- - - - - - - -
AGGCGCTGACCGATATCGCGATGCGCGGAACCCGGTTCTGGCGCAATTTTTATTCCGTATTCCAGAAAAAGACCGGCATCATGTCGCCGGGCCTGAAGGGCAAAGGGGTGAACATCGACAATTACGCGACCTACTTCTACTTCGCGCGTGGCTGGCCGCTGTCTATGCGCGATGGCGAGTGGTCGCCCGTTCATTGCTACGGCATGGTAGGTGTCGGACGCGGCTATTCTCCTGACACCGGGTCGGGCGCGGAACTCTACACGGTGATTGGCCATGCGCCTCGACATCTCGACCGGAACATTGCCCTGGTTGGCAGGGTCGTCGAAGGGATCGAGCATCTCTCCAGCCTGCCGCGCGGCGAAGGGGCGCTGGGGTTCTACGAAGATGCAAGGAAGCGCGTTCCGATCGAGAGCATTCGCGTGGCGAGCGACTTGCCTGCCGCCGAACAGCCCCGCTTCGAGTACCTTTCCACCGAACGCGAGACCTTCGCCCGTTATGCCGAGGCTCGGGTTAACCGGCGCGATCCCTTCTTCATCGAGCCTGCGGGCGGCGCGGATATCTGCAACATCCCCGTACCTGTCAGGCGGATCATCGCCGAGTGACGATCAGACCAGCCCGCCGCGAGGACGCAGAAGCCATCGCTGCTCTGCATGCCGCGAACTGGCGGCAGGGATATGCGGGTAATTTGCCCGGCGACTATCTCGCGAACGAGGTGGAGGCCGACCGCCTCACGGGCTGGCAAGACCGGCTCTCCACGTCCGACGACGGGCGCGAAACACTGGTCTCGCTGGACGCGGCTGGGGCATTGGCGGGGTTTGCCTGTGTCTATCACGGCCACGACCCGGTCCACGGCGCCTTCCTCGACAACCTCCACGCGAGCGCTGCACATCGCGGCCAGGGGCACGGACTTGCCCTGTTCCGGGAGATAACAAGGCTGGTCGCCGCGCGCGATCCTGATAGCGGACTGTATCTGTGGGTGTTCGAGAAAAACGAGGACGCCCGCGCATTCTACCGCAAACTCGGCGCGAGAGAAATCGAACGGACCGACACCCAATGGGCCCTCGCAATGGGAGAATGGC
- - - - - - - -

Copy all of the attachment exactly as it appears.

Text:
AGGCGCTGACCGATATCGCGATGCGCGGAACCCGGTTCTGGCGCAATTTTTATTCCGTATTCCAGAAAAAGACCGGCATCATGTCGCCGGGCCTGAAGGGCAAAGGGGTGAACATCGACAATTACGCGACCTACTTCTACTTCGCGCGTGGCTGGCCGCTGTCTATGCGCGATGGCGAGTGGTCGCCCGTTCATTGCTACGGCATGGTAGGTGTCGGACGCGGCTATTCTCCTGACACCGGGTCGGGCGCGGAACTCTACACGGTGATTGGCCATGCGCCTCGACATCTCGACCGGAACATTGCCCTGGTTGGCAGGGTCGTCGAAGGGATCGAGCATCTCTCCAGCCTGCCGCGCGGCGAAGGGGCGCTGGGGTTCTACGAAGATGCAAGGAAGCGCGTTCCGATCGAGAGCATTCGCGTGGCGAGCGACTTGCCTGCCGCCGAACAGCCCCGCTTCGAGTACCTTTCCACCGAACGCGAGACCTTCGCCCGTTATGCCGAGGCTCGGGTTAACCGGCGCGATCCCTTCTTCATCGAGCCTGCGGGCGGCGCGGATATCTGCAACATCCCCGTACCTGTCAGGCGGATCATCGCCGAGTGACGATCAGACCAGCCCGCCGCGAGGACGCAGAAGCCATCGCTGCTCTGCATGCCGCGAACTGGCGGCAGGGATATGCGGGTAATTTGCCCGGCGACTATCTCGCGAACGAGGTGGAGGCCGACCGCCTCACGGGCTGGCAAGACCGGCTCTCCACGTCCGACGACGGGCGCGAAACACTGGTCTCGCTGGACGCGGCTGGGGCATTGGCGGGGTTTGCCTGTGTCTATCACGGCCACGACCCGGTCCACGGCGCCTTCCTCGACAACCTCCACGCGAGCGCTGCACATCGCGGCCAGGGGCACGGACTTGCCCTGTTCCGGGAGATAACAAGGCTGGTCGCCGCGCGCGATCCTGATAGCGGACTGTATCTGTGGGTGTTCGAGAAAAACGAGGACGCCCGCGCATTCTACCGCAAACTCGGCGCGAGAGAAATCGAACGGACCGACACCCAATGGGCCCTCGCAATGGGAGAATGGC